Kathryn Abbe, who began her professional career as a freelance photographer in 1944 when few women were in the field, died at home in Brookville on Jan. 18. She was 94 and had been ill for only a week.
Mrs. Abbe and her identical twin sister, Frances, were born to Francis and Kathryn McLaughlin in Brooklyn on Sept. 22, 1919. They grew up in Wallingford, Conn. A Voightlander camera they received as a high school graduation present sparked their lifelong passion for photography. She and her sister enrolled at Pratt Institute in the late 1930s, studying painting with Reginald Marsh, but an elective course in photography proved decisive.
In a career spanning over 70 years, Mrs. Abbe’s photographs were on 20 major magazine covers. They also were reproduced in over 80 books and international periodicals. She exhibited in museums and galleries throughout the world, including a retrospective at the Washburn Gallery in Manhattan, a 70-year survey of her Long Island photography at the gallery of the Society for the Preservation of Long Island Antiquities in Cold Spring Harbor, and a retrospective at Gallery Tosei, in Tokyo. Her work is in the permanent collections of the Akron Museum of Art, the Brooklyn Museum, Guild Hall Museum, the International Center of Photography, and the Metropolitan Museum of Art, among others.
A co-author of three books, “Stars of the Twenties Observed,” “Twins on Twins,” and “Twin Lives in Photography,” Mrs. Abbe lectured extensively and appeared on many television programs, among them, The Dick Cavett Show. “Twin Lenses,” a documentary about the sisters’ careers, was featured in several festivals, including the Hamptons International Film Festival in 2008.
The sisters’ professional careers began in 1941 when they were finalists in Vogue magazine’s Prix de Paris contest. A year later, Mrs. Abbe and James Abbe Jr., who also was a photographer, moved into an apartment in a brownstone on East 57th Street in Manhattan, which was later used as the prototype for a studio in Alfred Hitchcock’s “Rear Window.” Her sister also married a photographer, Leslie Gill.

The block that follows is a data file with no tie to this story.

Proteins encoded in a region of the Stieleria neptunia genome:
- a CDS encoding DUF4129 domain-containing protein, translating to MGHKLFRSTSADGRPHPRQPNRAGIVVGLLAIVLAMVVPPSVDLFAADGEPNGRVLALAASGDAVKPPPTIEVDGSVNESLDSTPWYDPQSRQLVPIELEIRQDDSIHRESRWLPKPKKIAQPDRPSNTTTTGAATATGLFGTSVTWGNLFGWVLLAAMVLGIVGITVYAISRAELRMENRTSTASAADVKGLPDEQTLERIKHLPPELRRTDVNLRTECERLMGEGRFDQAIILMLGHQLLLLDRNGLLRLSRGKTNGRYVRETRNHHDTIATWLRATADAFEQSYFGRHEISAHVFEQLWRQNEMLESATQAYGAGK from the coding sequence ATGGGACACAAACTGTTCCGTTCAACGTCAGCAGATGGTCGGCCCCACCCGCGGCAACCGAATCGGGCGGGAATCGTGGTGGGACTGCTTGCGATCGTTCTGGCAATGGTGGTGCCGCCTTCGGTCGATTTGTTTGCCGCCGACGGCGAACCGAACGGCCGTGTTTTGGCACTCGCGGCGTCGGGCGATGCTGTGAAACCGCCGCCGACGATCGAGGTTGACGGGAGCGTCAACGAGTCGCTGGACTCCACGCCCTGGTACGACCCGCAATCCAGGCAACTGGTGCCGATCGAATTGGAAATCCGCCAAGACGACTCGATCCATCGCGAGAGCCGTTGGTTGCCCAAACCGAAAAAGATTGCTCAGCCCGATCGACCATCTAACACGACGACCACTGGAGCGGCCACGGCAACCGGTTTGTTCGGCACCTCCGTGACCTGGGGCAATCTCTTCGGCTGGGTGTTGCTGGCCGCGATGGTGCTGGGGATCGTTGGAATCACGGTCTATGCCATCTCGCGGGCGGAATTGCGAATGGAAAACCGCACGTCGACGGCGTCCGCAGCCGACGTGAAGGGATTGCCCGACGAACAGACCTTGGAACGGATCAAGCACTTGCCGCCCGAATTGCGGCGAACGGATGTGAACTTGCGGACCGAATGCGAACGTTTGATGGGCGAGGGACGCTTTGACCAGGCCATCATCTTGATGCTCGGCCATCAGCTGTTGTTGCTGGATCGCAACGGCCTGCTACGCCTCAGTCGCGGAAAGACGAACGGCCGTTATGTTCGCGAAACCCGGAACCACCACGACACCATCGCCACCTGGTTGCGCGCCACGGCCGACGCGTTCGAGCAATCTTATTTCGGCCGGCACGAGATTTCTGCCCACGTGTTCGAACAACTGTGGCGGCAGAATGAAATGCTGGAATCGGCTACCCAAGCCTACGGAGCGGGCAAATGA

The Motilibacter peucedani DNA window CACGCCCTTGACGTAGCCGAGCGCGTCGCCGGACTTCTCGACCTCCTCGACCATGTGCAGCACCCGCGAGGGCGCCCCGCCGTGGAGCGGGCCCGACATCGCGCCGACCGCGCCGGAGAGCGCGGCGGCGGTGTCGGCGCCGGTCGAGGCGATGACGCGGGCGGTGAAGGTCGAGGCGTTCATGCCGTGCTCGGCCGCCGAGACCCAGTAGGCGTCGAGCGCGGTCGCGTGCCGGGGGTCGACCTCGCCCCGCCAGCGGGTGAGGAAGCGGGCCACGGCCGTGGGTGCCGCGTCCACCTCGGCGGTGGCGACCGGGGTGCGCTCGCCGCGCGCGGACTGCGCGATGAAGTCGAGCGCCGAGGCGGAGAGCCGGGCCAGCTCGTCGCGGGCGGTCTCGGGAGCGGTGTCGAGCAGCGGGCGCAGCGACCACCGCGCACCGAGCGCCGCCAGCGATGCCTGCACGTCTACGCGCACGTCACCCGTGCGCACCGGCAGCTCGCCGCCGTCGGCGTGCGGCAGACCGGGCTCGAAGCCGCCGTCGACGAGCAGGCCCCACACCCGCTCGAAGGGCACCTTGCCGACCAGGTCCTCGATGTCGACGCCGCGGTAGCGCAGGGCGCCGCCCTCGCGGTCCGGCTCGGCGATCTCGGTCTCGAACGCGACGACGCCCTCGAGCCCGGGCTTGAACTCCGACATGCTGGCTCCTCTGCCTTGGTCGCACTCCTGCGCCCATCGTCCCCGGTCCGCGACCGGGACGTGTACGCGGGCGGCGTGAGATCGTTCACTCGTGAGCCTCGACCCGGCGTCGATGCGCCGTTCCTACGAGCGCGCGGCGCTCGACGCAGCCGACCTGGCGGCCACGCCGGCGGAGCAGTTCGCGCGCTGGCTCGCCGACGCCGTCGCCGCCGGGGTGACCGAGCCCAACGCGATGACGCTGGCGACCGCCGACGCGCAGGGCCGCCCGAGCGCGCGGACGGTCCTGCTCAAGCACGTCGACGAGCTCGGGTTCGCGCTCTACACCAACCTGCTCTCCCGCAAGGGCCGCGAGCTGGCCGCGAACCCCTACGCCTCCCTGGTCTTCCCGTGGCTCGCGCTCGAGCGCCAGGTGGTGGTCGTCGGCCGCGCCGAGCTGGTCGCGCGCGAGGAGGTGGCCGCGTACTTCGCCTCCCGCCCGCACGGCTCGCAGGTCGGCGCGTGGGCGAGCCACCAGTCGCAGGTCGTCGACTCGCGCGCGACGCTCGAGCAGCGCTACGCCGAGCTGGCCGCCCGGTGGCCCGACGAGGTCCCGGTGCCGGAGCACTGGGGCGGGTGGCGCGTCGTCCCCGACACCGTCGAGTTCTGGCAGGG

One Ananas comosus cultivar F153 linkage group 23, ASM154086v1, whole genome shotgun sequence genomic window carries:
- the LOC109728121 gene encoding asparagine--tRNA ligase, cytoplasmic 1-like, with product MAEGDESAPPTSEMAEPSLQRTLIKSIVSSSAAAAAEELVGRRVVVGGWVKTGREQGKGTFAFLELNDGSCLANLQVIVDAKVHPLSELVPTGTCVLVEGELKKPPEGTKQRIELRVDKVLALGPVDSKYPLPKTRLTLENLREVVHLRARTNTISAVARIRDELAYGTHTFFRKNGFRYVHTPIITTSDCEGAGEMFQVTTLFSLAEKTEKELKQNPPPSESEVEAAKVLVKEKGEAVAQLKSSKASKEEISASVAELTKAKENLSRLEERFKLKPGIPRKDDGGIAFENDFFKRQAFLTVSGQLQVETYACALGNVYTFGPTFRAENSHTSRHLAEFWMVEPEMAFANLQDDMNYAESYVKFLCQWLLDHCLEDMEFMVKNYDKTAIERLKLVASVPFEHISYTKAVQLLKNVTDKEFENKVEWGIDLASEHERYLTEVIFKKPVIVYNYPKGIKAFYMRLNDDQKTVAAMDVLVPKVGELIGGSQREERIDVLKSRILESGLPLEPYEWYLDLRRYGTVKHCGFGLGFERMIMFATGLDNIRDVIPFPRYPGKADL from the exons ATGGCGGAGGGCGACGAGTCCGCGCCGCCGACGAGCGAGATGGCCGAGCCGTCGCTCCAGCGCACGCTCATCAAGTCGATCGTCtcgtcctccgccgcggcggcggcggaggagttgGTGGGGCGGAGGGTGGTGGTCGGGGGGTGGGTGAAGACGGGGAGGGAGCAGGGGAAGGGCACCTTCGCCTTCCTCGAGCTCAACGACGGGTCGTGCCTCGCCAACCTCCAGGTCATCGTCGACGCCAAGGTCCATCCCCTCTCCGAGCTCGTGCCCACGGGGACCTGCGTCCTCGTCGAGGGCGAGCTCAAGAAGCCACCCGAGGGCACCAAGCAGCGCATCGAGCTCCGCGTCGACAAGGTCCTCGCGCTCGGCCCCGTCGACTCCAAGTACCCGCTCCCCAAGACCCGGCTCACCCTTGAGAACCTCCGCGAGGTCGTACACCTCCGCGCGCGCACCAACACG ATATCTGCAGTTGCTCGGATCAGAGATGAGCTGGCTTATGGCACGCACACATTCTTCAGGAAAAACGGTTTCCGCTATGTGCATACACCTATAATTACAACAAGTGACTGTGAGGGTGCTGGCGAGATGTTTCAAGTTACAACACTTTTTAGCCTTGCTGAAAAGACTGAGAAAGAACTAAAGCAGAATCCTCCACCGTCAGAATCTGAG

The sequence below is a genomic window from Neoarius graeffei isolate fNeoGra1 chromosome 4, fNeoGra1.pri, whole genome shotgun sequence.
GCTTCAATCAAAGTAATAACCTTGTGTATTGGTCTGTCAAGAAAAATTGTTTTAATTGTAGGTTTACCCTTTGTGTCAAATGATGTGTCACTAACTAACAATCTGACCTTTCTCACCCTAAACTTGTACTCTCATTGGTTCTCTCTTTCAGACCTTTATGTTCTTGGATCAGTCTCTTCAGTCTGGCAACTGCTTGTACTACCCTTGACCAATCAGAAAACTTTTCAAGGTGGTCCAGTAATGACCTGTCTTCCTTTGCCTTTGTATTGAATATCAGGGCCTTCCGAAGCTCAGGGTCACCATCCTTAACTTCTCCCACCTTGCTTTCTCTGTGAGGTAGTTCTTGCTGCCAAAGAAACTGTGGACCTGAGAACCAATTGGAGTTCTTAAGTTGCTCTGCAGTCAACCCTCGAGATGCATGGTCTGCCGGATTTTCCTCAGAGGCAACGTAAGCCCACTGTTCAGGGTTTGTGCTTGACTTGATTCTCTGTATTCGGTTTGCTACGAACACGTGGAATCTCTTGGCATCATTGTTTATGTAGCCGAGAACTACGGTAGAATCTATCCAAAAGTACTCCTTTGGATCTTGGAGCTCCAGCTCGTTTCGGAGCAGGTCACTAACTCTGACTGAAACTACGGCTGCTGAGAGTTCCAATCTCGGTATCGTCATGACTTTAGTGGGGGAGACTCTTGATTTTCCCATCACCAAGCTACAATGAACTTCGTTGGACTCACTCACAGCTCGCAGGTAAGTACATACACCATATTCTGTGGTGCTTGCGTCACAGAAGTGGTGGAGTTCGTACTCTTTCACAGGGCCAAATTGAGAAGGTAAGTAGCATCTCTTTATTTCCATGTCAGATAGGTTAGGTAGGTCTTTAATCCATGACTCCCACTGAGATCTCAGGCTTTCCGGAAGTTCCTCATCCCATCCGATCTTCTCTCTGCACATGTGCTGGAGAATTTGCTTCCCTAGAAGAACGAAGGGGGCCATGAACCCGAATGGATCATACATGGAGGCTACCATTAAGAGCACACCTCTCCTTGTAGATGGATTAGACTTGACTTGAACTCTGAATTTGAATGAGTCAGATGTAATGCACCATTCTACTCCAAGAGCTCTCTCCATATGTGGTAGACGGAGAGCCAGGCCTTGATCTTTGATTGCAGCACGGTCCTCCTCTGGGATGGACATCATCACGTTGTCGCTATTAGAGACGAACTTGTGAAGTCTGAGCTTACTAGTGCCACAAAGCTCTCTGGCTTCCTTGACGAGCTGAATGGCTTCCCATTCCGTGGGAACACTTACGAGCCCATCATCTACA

In an era of indoor studio photography, Mrs. Abbe’s assignments were often on location outdoors. “Celebrations of the simplest events in life” is how she later described the wealth of images she captured on assignments that took her around the world, notably to Paris, Havana, New York, Rome, and Milan. Her subjects also encompassed entertainment personalities and artists. When she and Mr. Abbe were married in 1946, her success enabled her to give him a plane as a wedding gift; they both learned to fly it to their summer home in Montauk. Mr. Abbe eventually gave up photography to become an antiques dealer; he died in 1999.
Their small house was on a 150-foot-wide bluff, 42 feet above the Atlantic, surrounded on three sides by preserved land. Wartime restrictions had allowed the purchase of only $700 in building supplies, so they added salvaged materials, including beams from the demolished Dominy house in East Hampton, paneling from sailing ships, floorboards from an old barn, and bricks from an abandoned kiln. The house and an additional small building were featured in an East Hampton Star “Home Book” a few years ago.
In 1950, when the Abbe family moved from Manhattan to Brookville, Mrs. Abbe gave up professional assignments but continued to photograph, with her children as subjects. Her photographs were purchased to illustrate articles in Parents magazine, Good Housekeeping, and Better Homes and Gardens.
In Brookville, the couple joined the Religious Society of Friends and raised their three children as Quakers. Mrs. Abbe held the position of clerk of the Jericho Monthly Meeting for over 20 years. She was also a member of the board of trustees of Friends Academy in Locust Valley.
Mrs. Abbe is survived by her sister, Frances McLaughlin-Gill of New York City, a daughter, Lucinda Abbe of Jackson, Wy., two sons, Thomas Abbe of Brookville and Eli Abbe of Palo Alto, Calif., and a stepson, James Abbe III of New York City. A niece and five grandchildren also survive.
Memorial donations have been suggested to QUNO, the Quaker United Nations Office, 777 U.N. Plaza, Fifth Floor, New York 10017.
By Chris Karitevlis